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Go (Dispersed) Team, Go!

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Another plenary session of that first day of the conference got equally rave reviews as the first from the audience members I spoke with at lunch. Dr. Martin Hoegl, a well-known expert in teaming, talked about optimum team size and how well remote teams do versus localized teams.

Did you know someone did a teaming study using tug-of-war? It turns out in this sport, and in project teams, less is more. After a tug-of-war team gets more than four members, the amount of effort put out by each team member goes down. "It's just human nature," Dr. Hoegl said. "People think there are lots of others on the team, so they can work less."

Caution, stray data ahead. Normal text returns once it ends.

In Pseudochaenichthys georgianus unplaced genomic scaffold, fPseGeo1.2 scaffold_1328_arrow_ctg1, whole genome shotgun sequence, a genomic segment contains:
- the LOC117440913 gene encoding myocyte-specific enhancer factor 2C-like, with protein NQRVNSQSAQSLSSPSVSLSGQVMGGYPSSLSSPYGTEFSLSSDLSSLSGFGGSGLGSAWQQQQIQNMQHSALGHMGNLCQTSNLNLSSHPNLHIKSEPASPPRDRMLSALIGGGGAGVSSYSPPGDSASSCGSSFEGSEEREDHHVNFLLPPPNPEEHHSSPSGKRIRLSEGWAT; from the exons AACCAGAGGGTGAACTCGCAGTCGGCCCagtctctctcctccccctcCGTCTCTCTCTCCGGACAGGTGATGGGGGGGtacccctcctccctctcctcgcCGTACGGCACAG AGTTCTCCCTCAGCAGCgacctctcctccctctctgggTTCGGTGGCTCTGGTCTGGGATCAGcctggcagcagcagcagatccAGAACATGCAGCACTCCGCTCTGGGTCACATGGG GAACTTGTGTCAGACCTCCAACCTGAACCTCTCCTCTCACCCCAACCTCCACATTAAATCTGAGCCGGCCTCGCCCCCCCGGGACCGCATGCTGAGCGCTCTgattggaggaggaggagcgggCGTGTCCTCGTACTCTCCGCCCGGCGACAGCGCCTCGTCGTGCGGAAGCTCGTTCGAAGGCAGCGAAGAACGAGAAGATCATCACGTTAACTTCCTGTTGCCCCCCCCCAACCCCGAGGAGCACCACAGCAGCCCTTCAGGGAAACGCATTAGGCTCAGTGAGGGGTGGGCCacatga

And stairs make a difference. Dr. Hoegl's research has shown that teams on the same floor do better than those with members separated by even one story in a building!

Dr. Hoegl's study showed dispersed teams have better outcomes (higher quality and more efficiency) than local teams if their quality of teamwork is high, but dispersed teams do much worse than co-located teams if their teamwork quality is low.

The take-aways from this research for organizations: Office layout matters (keep teams on the same floor); and for virutal team members, recruit and develop those who have good intercultural skills, great self-leadership skills, and consistent skills with other team members to enable shared leadership. And try to foster a global culture.

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